Digest merged with The Review of Reviews and finally folded the
following spring. It was 47.
Henry Cabot Lodge's grandson, Henry Cabot Lodge, Jr. followed him
into the Senate but lost his seat in 1952 to John F. Kennedy. In
February 1953, Dwight Eisenhower appointed Lodge Jr. as United
States Ambassador to the United Nations, successor organization to the
League of Nations. Another grandson, John Davis Lodge, acted in the
films as Katherine Hepburn's Little Women (1933) and Shirley
Temple's The Little Colonel (1935), later served as governor of
Connecticut and United States ambassador, and returned to screen to
portray a Russian agent in In Like Flint (1967). John Davis Lodge died
while addressing the National Women's Republican Club.
Alice Roosevelt Longworth, TR's sharp-tongued daughter, remained in
Washington after her husband Nick's death in 1931, continuing her
acerbic ways, viewing the world, as she put it, with "malevolent
"I'm the old fire horse, she explained toward the end, "I just perform. I
give a good show—just one of the Roosevelt show-offs." She died at
her Dupont Circle mansion on February 20, 1980. She was 96.
Frank Orren Lowden's wife Florence Pullman Lowden died in 1937,
leaving her husband $4.5 million. Frank Lowden died of cancer in
Tucson on March 20, 1943. He was 82.
Helen Harding Cox Mahoney, daughter of James M. Cox, died after a
fall at her suburban Dayton home on May 16, 1921. She was 25.
Dudley Field Malone, Wilson's Collector of the Port of New York who
resigned over the suffragette issue and abandoned his wife to marry
suffragette Doris Stevens, divorced Stevens in 1929. He assisted
Clarence Darrow in the 1925 Scopes evolution trial, and spent much of
the '20s protesting Prohibition—often by drinking heavily. In 1932, he
helped secure Franklin Roosevelt's nomination—but then endorsed
Herbert Hoover. Malone later moved to California, became counsel to
Twentieth Century-Fox, and portrayed Winston Churchill in Warner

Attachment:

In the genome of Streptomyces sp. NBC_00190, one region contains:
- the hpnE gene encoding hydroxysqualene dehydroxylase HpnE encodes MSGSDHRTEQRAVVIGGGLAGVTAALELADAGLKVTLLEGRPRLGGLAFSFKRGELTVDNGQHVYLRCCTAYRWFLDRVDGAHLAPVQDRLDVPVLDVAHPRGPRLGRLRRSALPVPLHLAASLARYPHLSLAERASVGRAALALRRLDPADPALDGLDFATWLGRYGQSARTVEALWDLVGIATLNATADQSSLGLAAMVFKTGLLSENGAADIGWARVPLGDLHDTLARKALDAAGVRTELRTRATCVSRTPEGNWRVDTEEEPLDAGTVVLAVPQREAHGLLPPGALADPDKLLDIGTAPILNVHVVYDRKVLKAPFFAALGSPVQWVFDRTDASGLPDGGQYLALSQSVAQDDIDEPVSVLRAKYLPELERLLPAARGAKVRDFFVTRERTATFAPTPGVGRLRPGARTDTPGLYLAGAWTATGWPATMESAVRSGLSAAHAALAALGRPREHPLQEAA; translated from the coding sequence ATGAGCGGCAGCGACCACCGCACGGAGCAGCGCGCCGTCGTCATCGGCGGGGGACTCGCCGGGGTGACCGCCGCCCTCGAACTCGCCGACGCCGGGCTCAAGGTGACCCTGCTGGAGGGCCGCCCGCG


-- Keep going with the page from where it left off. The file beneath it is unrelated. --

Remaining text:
Brothers' 1943 paen to Stalin, Mission to Moscow. Malone died of a
heart attack in Culver City on October 5, 1950. He was 68.
William Gibbs McAdoo divorced his wife Eleanor in July 1934. In
September 1935, McAdoo, 71, married 26-year old San Diego public
health nurse Doris Cross. Despite FDR's support, he was denied re-
nomination in 1938. McAdoo died of a heart attack while visiting
Washington on February 1, 1941. He was 77.
Kate Richards O'Hare, former Socialist Party activist jailed for anti-war
activities, became California's Assistant State Director of Penology in
1939. She died in January 1948.
Thomas Mott Osborne, FDR's warden at Monmouth Naval Prison,
never held another responsible government position. Complicating
matters was a $25,000 alienation of affection suit launched against him
by a young woman aggrieved in the matter of her ex-convict fiance,
Osborne's aide and occasional bodyguard.
On the evening of October 20, 1926 a body was found outside a
theater in Auburn, New York. It was Osborne, who had suffered a
heart attack at age 67. Newspapers refrained from revealing that the
deceased carried no identification, save for his old "Tom Brown" prison
badge, wore a false beard and teeth and had disguised his nostrils, in the
manner of movie master of disguise Lon Cheney. It is best not to
consider what he was up to.
A. Mitchell Palmer suffered a heart attack in 1922 and abandoned his
political ambitions. He did, however, maintain close relations with former
neighbor Franklin Roosevelt, and FDR entrusted Palmer to write the
1932 Democratic platform—a document Roosevelt took care to keep
under glass on his Oval Office desk but never to implement. Palmer died
in Washington on May 11, 1936 of heart disease following an
appendicitis operation. He was 64.
Alice Stokes Paul earned three law degrees in the 1920s, drafted the ill-
fated Equal Rights Amendment to the federal constitution in 1923, and,
in 1938, helped organize the World Woman's Party. She died in
Moorestown, New Jersey on July 9, 1977. She was 92.
Mary Allen Hulbert Peck, Woodrow Wilson's mysterious
correspondent and friend, died in Norwalk, Connecticut on December
17, 1939. She was 76.
Andrew J. Peters, mayor during Boston's police strike, returned to the
private practice of law and to other sundry private matters, most notably
those concerning a beautiful, young girl with a beautiful name, Starr
Faithfull. The affair—actually, a series of rapes—started in 1917 when
she was 12. Peters paid somewhere between $20,000 and $80,000 to
silence her outraged, but, nonetheless, quite practical, family. Starr
moved to New York, became a showgirl, and was found drowned, but
fully dressed, on a Long Island beach on June 8, 1931. Some suspected
Peters, but as he still retained some influence (he seconded Al Smith's
nomination at the 1928 Democrat convention), nothing was done to him.